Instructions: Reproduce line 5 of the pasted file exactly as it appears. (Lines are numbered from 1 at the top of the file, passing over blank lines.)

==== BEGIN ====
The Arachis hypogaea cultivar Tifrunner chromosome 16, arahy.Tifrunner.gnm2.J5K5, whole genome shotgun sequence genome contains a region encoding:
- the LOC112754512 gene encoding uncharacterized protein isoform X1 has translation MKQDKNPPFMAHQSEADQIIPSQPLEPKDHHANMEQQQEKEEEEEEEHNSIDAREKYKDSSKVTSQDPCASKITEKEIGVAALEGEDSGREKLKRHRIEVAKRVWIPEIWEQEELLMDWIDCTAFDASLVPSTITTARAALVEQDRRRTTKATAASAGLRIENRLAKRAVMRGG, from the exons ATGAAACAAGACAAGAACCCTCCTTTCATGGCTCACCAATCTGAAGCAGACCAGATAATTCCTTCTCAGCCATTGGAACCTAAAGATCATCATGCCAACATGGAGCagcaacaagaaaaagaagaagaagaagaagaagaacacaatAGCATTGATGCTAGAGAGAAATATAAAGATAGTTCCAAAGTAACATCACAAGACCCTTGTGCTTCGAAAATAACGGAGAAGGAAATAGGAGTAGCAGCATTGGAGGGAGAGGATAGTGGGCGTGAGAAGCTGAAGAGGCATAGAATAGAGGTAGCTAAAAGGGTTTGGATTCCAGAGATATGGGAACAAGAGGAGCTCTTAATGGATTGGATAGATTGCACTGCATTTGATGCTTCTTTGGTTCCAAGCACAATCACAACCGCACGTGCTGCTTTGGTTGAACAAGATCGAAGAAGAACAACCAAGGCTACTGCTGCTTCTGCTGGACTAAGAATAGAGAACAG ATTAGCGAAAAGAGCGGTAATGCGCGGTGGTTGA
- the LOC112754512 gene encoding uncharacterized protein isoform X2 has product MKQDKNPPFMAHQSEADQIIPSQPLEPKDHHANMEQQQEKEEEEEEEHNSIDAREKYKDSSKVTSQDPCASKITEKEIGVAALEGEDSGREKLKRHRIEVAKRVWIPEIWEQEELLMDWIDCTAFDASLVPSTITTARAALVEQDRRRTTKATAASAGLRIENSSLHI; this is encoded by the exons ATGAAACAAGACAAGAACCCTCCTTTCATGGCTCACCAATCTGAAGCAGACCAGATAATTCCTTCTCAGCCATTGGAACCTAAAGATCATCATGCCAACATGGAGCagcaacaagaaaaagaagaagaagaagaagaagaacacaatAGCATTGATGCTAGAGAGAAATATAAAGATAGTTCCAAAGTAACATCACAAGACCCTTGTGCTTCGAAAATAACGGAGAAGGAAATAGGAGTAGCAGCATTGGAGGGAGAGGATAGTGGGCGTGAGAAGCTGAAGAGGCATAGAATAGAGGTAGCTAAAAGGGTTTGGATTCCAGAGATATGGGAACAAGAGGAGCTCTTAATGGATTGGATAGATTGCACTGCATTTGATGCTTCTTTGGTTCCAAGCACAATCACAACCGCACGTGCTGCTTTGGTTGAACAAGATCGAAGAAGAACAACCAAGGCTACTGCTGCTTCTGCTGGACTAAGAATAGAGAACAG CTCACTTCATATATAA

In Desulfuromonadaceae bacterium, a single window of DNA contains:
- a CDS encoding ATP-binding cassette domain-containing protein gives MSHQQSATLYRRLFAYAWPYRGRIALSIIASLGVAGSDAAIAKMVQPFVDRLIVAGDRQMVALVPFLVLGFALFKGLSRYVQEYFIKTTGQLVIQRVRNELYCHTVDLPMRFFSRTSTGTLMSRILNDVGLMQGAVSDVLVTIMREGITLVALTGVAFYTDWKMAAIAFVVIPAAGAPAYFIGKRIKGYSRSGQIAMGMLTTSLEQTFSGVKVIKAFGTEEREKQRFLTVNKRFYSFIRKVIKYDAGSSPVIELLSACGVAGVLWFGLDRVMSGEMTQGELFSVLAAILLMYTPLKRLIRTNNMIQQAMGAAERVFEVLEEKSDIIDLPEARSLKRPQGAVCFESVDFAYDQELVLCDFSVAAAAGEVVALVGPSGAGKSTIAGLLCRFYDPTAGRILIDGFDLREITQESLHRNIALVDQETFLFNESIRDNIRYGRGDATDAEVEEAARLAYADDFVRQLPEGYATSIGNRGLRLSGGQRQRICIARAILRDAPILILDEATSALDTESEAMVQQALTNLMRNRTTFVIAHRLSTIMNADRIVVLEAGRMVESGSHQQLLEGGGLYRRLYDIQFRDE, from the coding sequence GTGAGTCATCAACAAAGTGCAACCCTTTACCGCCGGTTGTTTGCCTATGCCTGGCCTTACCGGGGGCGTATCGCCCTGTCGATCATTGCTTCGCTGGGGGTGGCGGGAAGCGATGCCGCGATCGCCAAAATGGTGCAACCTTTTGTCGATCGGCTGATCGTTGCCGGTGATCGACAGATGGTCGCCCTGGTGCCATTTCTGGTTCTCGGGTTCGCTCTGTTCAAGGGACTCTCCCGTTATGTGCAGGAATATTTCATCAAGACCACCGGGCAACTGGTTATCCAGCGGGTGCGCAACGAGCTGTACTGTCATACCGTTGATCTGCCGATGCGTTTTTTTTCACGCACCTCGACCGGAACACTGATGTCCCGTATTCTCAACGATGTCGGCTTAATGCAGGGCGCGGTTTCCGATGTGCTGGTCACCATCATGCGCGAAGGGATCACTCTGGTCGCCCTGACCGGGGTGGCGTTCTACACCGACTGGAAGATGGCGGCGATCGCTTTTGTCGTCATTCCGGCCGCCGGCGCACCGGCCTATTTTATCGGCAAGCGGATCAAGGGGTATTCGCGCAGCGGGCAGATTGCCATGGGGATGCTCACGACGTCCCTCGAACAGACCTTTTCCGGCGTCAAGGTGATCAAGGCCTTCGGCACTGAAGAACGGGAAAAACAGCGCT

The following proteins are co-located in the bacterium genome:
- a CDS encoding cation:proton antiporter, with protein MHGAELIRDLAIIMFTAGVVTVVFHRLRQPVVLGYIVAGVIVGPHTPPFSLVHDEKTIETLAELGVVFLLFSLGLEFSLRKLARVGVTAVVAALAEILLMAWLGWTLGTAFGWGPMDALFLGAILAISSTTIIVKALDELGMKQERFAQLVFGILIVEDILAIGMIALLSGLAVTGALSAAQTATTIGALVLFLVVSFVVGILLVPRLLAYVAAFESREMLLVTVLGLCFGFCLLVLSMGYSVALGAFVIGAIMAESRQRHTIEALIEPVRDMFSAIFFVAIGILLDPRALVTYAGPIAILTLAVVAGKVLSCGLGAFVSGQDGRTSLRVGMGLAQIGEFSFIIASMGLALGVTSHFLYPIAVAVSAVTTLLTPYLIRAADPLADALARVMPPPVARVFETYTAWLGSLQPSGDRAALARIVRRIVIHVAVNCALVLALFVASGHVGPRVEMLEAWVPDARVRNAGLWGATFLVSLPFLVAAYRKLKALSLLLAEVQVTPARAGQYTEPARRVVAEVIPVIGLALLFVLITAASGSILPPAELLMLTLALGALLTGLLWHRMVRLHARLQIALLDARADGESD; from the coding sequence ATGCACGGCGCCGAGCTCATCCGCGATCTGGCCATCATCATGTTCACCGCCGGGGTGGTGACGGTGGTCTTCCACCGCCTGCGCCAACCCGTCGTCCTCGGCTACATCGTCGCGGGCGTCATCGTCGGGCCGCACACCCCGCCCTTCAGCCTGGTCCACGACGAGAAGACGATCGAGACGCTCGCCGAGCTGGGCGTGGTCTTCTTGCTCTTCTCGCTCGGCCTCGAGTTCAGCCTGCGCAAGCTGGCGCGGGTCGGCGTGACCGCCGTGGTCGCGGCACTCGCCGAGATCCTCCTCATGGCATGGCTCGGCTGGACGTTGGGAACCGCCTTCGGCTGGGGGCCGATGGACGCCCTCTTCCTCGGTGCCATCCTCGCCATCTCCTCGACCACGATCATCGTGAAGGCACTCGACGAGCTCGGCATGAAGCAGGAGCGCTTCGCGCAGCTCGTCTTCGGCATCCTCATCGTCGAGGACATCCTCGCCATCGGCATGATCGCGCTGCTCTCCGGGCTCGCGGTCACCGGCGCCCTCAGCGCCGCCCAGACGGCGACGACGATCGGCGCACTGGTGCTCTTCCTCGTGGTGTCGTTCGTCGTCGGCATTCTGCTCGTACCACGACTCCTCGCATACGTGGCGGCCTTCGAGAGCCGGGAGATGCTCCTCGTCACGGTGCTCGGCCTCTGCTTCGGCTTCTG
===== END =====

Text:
- a CDS encoding ATP-binding cassette domain-containing protein gives MSHQQSATLYRRLFAYAWPYRGRIALSIIASLGVAGSDAAIAKMVQPFVDRLIVAGDRQMVALVPFLVLGFALFKGLSRYVQEYFIKTTGQLVIQRVRNELYCHTVDLPMRFFSRTSTGTLMSRILNDVGLMQGAVSDVLVTIMREGITLVALTGVAFYTDWKMAAIAFVVIPAAGAPAYFIGKRIKGYSRSGQIAMGMLTTSLEQTFSGVKVIKAFGTEEREKQRFLTVNKRFYSFIRKVIKYDAGSSPVIELLSACGVAGVLWFGLDRVMSGEMTQGELFSVLAAILLMYTPLKRLIRTNNMIQQAMGAAERVFEVLEEKSDIIDLPEARSLKRPQGAVCFESVDFAYDQELVLCDFSVAAAAGEVVALVGPSGAGKSTIAGLLCRFYDPTAGRILIDGFDLREITQESLHRNIALVDQETFLFNESIRDNIRYGRGDATDAEVEEAARLAYADDFVRQLPEGYATSIGNRGLRLSGGQRQRICIARAILRDAPILILDEATSALDTESEAMVQQALTNLMRNRTTFVIAHRLSTIMNADRIVVLEAGRMVESGSHQQLLEGGGLYRRLYDIQFRDE, from the coding sequence GTGAGTCATCAACAAAGTGCAACCCTTTACCGCCGGTTGTTTGCCTATGCCTGGCCTTACCGGGGGCGTATCGCCCTGTCGATCATTGCTTCGCTGGGGGTGGCGGGAAGCGATGCCGCGATCGCCAAAATGGTGCAACCTTTTGTCGATCGGCTGATCGTTGCCGGTGATCGACAGATGGTCGCCCTGGTGCCATTTCTGGTTCTCGGGTTCGCTCTGTTCAAGGGACTCTCCCGTTATGTGCAGGAATATTTCATCAAGACCACCGGGCAACTGGTTATCCAGCGGGTGCGCAACGAGCTGTACTGTCATACCGTTGATCTGCCGATGCGTTTTTTTTCACGCACCTCGACCGGAACACTGATGTCCCGTATTCTCAACGATGTCGGCTTAATGCAGGGCGCGGTTTCCGATGTGCTGGTCACCATCATGCGCGAAGGGATCACTCTGGTCGCCCTGACCGGGGTGGCGTTCTACACCGACTGGAAGATGGCGGCGATCGCTTTTGTCGTCATTCCGGCCGCCGGCGCACCGGCCTATTTTATCGGCAAGCGGATCAAGGGGTATTCGCGCAGCGGGCAGATTGCCATGGGGATGCTCACGACGTCCCTCGAACAGACCTTTTCCGGCGTCAAGGTGATCAAGGCCTTCGGCACTGAAGAACGGGAAAAACAGCGCT